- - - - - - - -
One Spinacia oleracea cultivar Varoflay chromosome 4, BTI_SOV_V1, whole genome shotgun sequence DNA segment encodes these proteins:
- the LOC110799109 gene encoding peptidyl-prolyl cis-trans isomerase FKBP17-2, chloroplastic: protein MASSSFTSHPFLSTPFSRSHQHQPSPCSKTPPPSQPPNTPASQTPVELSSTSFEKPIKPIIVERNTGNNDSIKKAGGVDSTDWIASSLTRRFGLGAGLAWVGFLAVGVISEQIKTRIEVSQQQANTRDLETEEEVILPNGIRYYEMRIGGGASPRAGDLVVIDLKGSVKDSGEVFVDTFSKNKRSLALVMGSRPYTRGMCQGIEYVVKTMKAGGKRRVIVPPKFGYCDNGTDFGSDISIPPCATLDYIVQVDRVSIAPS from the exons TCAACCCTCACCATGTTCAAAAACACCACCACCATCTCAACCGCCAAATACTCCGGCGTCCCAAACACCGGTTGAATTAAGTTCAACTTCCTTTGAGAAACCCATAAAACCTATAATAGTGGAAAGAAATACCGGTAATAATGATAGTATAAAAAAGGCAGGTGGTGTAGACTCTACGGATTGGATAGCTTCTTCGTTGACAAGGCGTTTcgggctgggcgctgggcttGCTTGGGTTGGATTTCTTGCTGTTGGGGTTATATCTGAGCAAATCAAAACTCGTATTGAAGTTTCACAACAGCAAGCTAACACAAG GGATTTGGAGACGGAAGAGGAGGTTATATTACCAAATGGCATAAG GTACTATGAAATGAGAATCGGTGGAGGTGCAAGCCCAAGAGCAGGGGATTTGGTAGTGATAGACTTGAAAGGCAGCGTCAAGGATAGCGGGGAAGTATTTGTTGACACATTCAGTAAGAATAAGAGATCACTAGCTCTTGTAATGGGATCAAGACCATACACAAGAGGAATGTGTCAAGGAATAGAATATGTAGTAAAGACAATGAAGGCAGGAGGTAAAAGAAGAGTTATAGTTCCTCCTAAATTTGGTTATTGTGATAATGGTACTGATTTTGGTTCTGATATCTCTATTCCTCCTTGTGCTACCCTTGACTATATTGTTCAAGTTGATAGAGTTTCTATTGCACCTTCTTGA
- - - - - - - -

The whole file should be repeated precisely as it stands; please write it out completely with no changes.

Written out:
One Spinacia oleracea cultivar Varoflay chromosome 4, BTI_SOV_V1, whole genome shotgun sequence DNA segment encodes these proteins:
- the LOC110799109 gene encoding peptidyl-prolyl cis-trans isomerase FKBP17-2, chloroplastic: protein MASSSFTSHPFLSTPFSRSHQHQPSPCSKTPPPSQPPNTPASQTPVELSSTSFEKPIKPIIVERNTGNNDSIKKAGGVDSTDWIASSLTRRFGLGAGLAWVGFLAVGVISEQIKTRIEVSQQQANTRDLETEEEVILPNGIRYYEMRIGGGASPRAGDLVVIDLKGSVKDSGEVFVDTFSKNKRSLALVMGSRPYTRGMCQGIEYVVKTMKAGGKRRVIVPPKFGYCDNGTDFGSDISIPPCATLDYIVQVDRVSIAPS from the exons TCAACCCTCACCATGTTCAAAAACACCACCACCATCTCAACCGCCAAATACTCCGGCGTCCCAAACACCGGTTGAATTAAGTTCAACTTCCTTTGAGAAACCCATAAAACCTATAATAGTGGAAAGAAATACCGGTAATAATGATAGTATAAAAAAGGCAGGTGGTGTAGACTCTACGGATTGGATAGCTTCTTCGTTGACAAGGCGTTTcgggctgggcgctgggcttGCTTGGGTTGGATTTCTTGCTGTTGGGGTTATATCTGAGCAAATCAAAACTCGTATTGAAGTTTCACAACAGCAAGCTAACACAAG GGATTTGGAGACGGAAGAGGAGGTTATATTACCAAATGGCATAAG GTACTATGAAATGAGAATCGGTGGAGGTGCAAGCCCAAGAGCAGGGGATTTGGTAGTGATAGACTTGAAAGGCAGCGTCAAGGATAGCGGGGAAGTATTTGTTGACACATTCAGTAAGAATAAGAGATCACTAGCTCTTGTAATGGGATCAAGACCATACACAAGAGGAATGTGTCAAGGAATAGAATATGTAGTAAAGACAATGAAGGCAGGAGGTAAAAGAAGAGTTATAGTTCCTCCTAAATTTGGTTATTGTGATAATGGTACTGATTTTGGTTCTGATATCTCTATTCCTCCTTGTGCTACCCTTGACTATATTGTTCAAGTTGATAGAGTTTCTATTGCACCTTCTTGA